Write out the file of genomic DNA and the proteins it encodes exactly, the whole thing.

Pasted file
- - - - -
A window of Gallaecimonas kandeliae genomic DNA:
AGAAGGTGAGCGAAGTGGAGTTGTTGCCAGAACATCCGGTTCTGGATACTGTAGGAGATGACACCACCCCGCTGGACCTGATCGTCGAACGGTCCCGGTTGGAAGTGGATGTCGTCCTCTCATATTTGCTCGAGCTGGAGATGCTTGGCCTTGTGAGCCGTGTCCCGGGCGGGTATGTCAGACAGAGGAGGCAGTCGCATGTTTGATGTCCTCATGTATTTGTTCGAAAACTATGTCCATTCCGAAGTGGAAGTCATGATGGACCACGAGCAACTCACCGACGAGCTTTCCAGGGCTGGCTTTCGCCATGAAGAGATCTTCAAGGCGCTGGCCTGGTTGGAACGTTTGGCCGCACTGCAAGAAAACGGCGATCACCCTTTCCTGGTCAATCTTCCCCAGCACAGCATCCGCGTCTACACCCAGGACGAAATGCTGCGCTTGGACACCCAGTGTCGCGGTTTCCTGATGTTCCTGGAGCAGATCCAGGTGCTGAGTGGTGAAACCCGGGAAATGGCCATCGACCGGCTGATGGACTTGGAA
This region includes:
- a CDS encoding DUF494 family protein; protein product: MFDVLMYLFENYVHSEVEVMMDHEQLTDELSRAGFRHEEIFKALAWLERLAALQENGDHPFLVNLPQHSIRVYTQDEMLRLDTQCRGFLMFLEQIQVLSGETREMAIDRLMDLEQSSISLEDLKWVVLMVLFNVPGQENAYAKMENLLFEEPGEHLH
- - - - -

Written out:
A window of Gallaecimonas kandeliae genomic DNA:
AGAAGGTGAGCGAAGTGGAGTTGTTGCCAGAACATCCGGTTCTGGATACTGTAGGAGATGACACCACCCCGCTGGACCTGATCGTCGAACGGTCCCGGTTGGAAGTGGATGTCGTCCTCTCATATTTGCTCGAGCTGGAGATGCTTGGCCTTGTGAGCCGTGTCCCGGGCGGGTATGTCAGACAGAGGAGGCAGTCGCATGTTTGATGTCCTCATGTATTTGTTCGAAAACTATGTCCATTCCGAAGTGGAAGTCATGATGGACCACGAGCAACTCACCGACGAGCTTTCCAGGGCTGGCTTTCGCCATGAAGAGATCTTCAAGGCGCTGGCCTGGTTGGAACGTTTGGCCGCACTGCAAGAAAACGGCGATCACCCTTTCCTGGTCAATCTTCCCCAGCACAGCATCCGCGTCTACACCCAGGACGAAATGCTGCGCTTGGACACCCAGTGTCGCGGTTTCCTGATGTTCCTGGAGCAGATCCAGGTGCTGAGTGGTGAAACCCGGGAAATGGCCATCGACCGGCTGATGGACTTGGAA
This region includes:
- a CDS encoding DUF494 family protein; protein product: MFDVLMYLFENYVHSEVEVMMDHEQLTDELSRAGFRHEEIFKALAWLERLAALQENGDHPFLVNLPQHSIRVYTQDEMLRLDTQCRGFLMFLEQIQVLSGETREMAIDRLMDLEQSSISLEDLKWVVLMVLFNVPGQENAYAKMENLLFEEPGEHLH